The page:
Bounchan and his family had previously been staying with a relative in Luang Prabang in order to be close to jobs that he and wife, Noi, had at the Mekong Riverview Hotel. Allowing his four children to attend a better school in town was also a consideration. At the start of 2022 he was able to acquire a small plot of land near the airport. We’ll be following his family’s exploits on this page with most recent news at the top.
New house 2
(FB April 14, 2022)
Except for the new toilet, Bounchan completed the house in less than a week. The photos below show the exterior and interior of the new house. Notice that the family now has a connection to the power grid. But, more importantly, the first photo shows Vong & Anna in a moment of joy on new bikes that the project bought so they could get to school without riding on the back of Bounchan’s motorbike. The final photos show Bounchan digging the cesspit for the toilet.
New house 1
(Facebook February 18, 2022)
During the pandemic when most workers in the hospitality industry returned to their home villages, Bounchan & wife Noi lost access to living quarters in Luang Prabang which was essential for their work at the Mekong Riverview Hotel. With the tourism industry slowly reviving they’d been looking – to no avail – for a suitable rental. More importantly, they want their children to attend a better school in town. Due to high rents Bounchan decided to build a new home on a small plot of land out by the airport in an area which is becoming a Hmong enclave. (Hmong people make up about 9% of the population of Laos.)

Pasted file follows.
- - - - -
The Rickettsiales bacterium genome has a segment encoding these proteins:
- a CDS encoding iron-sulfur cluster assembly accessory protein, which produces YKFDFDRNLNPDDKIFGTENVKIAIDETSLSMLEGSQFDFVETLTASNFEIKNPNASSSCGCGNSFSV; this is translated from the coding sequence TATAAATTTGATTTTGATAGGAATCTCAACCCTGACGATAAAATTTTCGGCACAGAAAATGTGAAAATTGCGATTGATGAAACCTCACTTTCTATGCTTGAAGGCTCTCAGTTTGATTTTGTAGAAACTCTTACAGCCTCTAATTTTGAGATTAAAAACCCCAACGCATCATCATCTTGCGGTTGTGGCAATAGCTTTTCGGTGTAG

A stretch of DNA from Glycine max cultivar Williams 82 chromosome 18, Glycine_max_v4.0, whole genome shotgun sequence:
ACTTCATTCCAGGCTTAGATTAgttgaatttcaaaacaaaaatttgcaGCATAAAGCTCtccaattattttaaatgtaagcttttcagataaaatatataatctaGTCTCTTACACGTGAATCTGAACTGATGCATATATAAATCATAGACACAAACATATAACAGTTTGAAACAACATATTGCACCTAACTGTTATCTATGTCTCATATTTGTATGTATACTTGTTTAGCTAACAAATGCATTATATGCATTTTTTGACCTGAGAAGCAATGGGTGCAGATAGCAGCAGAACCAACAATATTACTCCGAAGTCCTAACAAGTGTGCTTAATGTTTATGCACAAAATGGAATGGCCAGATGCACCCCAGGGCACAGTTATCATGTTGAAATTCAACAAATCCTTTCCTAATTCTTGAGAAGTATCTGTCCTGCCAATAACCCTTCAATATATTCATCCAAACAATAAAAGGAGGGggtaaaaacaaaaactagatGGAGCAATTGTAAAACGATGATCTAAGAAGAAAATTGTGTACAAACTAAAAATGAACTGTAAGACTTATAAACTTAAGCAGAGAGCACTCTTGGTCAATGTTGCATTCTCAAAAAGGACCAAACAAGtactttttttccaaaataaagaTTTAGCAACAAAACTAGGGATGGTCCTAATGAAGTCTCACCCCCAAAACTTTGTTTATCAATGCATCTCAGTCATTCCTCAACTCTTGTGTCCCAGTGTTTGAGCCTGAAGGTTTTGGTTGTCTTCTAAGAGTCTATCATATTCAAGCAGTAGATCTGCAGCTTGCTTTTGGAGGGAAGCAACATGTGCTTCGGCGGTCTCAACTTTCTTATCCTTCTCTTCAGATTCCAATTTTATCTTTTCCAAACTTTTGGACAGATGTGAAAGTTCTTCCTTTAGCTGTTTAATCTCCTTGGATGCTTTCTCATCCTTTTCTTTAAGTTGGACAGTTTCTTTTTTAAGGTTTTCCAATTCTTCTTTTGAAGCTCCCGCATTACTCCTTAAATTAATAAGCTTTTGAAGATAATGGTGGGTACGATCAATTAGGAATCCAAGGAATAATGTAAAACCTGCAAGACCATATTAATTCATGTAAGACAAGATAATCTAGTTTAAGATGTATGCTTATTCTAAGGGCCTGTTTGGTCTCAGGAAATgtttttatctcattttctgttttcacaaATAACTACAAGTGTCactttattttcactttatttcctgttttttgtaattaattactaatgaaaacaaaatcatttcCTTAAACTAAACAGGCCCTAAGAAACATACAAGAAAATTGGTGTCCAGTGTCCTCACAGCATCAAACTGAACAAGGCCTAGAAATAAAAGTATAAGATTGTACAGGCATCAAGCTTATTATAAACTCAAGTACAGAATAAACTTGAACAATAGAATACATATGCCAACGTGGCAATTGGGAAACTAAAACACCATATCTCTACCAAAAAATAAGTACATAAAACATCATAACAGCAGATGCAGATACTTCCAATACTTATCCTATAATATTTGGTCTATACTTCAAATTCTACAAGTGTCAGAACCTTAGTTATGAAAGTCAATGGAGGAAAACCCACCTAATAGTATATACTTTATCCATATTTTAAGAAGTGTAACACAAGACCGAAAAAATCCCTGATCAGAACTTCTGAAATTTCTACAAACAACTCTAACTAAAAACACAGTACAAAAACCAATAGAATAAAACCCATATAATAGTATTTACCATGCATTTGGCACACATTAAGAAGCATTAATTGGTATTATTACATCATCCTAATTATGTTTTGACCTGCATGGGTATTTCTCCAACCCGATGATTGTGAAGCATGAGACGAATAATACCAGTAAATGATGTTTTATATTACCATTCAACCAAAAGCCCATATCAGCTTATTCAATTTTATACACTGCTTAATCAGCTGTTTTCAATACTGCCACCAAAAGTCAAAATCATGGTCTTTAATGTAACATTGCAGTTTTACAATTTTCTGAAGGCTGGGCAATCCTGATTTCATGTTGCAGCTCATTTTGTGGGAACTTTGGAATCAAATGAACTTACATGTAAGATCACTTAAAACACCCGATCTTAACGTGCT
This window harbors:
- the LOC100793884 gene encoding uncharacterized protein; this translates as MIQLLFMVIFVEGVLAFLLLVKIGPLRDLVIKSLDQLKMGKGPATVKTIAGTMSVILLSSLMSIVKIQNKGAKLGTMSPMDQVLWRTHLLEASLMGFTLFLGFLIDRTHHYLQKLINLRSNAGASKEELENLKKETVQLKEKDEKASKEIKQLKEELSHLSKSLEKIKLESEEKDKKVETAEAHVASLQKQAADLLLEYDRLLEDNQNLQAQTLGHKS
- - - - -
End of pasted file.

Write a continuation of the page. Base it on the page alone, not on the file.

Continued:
Unlike western countries with all sorts of onerous building regulations, property owners in Laos can pretty much do as they please. Bounchan was able to put up a new house in 3 days in early February, and because of power lines running beside the house (he) will be able to connect to the electrical grid.
In the first photo are Bounchan’s kids in school uniforms: left to right, Vong, Kai, Tousia, and Anna. The remaining photos show the progression of the construction from clearing the land to attaching a solid blue zinc roof and finally the frame for a covered front porch. No power tools were used, just a hammer, hand saw, and machete. In the background of photo 8, showing the house skeleton, are some of the nearby mountains. The last two photos are screenshots from Google Earth showing the location of the house relative to downtown Luang Prabang, the airport, the hotel, and the Mekong river. The property can be found at 19.91852 N 102.19243 E on Google Earth.